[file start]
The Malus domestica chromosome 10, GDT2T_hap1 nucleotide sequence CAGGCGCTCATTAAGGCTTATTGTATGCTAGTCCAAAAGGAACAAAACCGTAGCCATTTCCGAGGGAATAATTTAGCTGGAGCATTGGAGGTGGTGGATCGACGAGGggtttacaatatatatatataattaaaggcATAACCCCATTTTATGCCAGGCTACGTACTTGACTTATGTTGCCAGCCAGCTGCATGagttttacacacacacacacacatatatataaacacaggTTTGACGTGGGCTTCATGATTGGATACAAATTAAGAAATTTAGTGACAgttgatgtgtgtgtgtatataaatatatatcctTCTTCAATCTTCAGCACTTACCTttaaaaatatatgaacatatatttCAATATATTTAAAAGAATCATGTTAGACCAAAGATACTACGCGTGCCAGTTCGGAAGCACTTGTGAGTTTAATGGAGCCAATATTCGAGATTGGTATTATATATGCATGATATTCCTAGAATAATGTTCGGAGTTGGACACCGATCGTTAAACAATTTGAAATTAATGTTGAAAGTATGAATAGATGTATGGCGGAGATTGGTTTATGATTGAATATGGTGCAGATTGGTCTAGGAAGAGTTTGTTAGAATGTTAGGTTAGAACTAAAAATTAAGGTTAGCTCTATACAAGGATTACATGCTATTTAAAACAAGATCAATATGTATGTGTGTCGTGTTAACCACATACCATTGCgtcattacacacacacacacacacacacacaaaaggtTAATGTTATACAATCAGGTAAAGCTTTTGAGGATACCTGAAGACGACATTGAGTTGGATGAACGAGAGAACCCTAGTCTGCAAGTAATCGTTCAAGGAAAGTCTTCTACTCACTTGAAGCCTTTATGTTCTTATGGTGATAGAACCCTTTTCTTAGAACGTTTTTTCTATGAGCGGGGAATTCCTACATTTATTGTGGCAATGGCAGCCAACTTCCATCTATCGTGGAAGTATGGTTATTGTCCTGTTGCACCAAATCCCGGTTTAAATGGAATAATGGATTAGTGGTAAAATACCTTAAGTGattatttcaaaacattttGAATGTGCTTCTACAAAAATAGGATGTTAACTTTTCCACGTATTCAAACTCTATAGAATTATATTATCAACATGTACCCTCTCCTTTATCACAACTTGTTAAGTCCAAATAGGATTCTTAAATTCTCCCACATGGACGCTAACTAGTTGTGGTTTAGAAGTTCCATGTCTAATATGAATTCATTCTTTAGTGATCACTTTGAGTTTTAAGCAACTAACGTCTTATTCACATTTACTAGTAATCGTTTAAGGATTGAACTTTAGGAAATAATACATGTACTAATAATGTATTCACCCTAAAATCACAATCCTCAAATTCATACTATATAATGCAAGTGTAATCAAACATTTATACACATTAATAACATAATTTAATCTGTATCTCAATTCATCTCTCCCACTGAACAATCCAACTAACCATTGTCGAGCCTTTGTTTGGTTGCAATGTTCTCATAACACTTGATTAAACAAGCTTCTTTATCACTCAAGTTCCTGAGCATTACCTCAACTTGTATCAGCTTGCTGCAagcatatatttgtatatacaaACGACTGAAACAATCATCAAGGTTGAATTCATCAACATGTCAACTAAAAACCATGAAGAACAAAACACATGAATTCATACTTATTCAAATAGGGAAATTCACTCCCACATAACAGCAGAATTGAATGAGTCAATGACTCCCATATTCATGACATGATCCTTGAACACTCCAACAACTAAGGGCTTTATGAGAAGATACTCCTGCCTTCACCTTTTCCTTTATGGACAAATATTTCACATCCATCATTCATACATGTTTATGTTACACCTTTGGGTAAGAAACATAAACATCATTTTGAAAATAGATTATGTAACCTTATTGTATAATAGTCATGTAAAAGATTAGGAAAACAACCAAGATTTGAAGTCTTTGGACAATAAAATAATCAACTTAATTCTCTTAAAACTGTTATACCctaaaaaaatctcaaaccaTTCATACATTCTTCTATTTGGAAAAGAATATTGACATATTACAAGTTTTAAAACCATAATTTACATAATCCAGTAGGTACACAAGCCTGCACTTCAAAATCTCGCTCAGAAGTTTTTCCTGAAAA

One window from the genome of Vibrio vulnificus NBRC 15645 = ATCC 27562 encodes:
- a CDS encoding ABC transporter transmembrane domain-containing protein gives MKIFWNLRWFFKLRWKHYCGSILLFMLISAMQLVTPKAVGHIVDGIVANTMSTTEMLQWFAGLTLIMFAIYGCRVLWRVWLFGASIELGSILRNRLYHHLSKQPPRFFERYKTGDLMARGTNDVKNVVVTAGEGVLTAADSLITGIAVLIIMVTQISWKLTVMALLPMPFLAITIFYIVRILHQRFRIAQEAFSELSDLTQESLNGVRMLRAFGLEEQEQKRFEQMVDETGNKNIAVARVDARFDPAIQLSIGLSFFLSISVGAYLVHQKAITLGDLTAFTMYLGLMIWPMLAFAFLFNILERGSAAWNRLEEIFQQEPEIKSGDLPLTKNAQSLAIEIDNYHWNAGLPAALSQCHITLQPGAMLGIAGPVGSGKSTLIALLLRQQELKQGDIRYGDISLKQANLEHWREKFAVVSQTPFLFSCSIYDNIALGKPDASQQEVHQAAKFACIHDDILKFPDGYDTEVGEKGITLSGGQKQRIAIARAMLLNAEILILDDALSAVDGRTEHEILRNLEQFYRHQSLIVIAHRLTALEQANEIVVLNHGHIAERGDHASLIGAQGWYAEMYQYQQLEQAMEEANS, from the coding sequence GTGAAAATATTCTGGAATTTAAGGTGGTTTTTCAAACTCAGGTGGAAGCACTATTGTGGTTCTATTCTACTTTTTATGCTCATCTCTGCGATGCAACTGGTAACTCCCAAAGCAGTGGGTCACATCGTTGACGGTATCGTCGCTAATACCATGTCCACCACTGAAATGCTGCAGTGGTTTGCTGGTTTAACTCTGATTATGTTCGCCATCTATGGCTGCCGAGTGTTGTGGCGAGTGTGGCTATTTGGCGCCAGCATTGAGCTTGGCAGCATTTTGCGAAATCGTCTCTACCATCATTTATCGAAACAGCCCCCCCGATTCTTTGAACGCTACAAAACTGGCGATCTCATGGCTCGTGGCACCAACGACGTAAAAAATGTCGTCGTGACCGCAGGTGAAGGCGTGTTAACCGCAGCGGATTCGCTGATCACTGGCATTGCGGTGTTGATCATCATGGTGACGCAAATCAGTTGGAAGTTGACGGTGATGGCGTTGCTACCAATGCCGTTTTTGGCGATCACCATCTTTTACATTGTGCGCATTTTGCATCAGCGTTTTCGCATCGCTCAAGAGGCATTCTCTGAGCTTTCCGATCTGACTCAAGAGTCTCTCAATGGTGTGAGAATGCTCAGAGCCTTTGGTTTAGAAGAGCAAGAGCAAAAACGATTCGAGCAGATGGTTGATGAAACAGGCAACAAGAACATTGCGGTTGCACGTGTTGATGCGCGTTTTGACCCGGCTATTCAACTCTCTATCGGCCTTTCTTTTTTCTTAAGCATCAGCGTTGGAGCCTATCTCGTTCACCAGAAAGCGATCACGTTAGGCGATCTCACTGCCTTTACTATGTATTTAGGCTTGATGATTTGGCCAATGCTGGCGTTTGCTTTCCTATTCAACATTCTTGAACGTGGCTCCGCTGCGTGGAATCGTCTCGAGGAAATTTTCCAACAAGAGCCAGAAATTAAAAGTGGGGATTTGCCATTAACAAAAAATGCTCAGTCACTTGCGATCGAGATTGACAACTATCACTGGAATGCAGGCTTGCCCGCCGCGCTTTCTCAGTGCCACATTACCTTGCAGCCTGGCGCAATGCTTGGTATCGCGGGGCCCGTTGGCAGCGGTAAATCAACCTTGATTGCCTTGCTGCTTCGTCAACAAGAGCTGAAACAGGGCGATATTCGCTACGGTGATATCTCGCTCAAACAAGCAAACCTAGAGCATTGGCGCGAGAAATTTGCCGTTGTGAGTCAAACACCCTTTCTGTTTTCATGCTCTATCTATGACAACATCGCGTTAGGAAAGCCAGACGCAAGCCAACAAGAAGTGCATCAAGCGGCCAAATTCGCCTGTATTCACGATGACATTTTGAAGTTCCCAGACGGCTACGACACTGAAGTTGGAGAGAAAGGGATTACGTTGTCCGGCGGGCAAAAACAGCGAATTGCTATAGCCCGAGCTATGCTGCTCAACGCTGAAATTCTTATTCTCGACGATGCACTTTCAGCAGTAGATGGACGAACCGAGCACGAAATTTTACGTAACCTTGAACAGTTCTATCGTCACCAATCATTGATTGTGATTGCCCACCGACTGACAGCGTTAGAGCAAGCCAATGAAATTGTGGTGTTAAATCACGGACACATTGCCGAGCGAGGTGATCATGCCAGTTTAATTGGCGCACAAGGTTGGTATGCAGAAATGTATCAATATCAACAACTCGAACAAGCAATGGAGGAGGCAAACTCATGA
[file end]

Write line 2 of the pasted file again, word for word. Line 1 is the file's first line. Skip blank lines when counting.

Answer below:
One window from the genome of Vibrio vulnificus NBRC 15645 = ATCC 27562 encodes: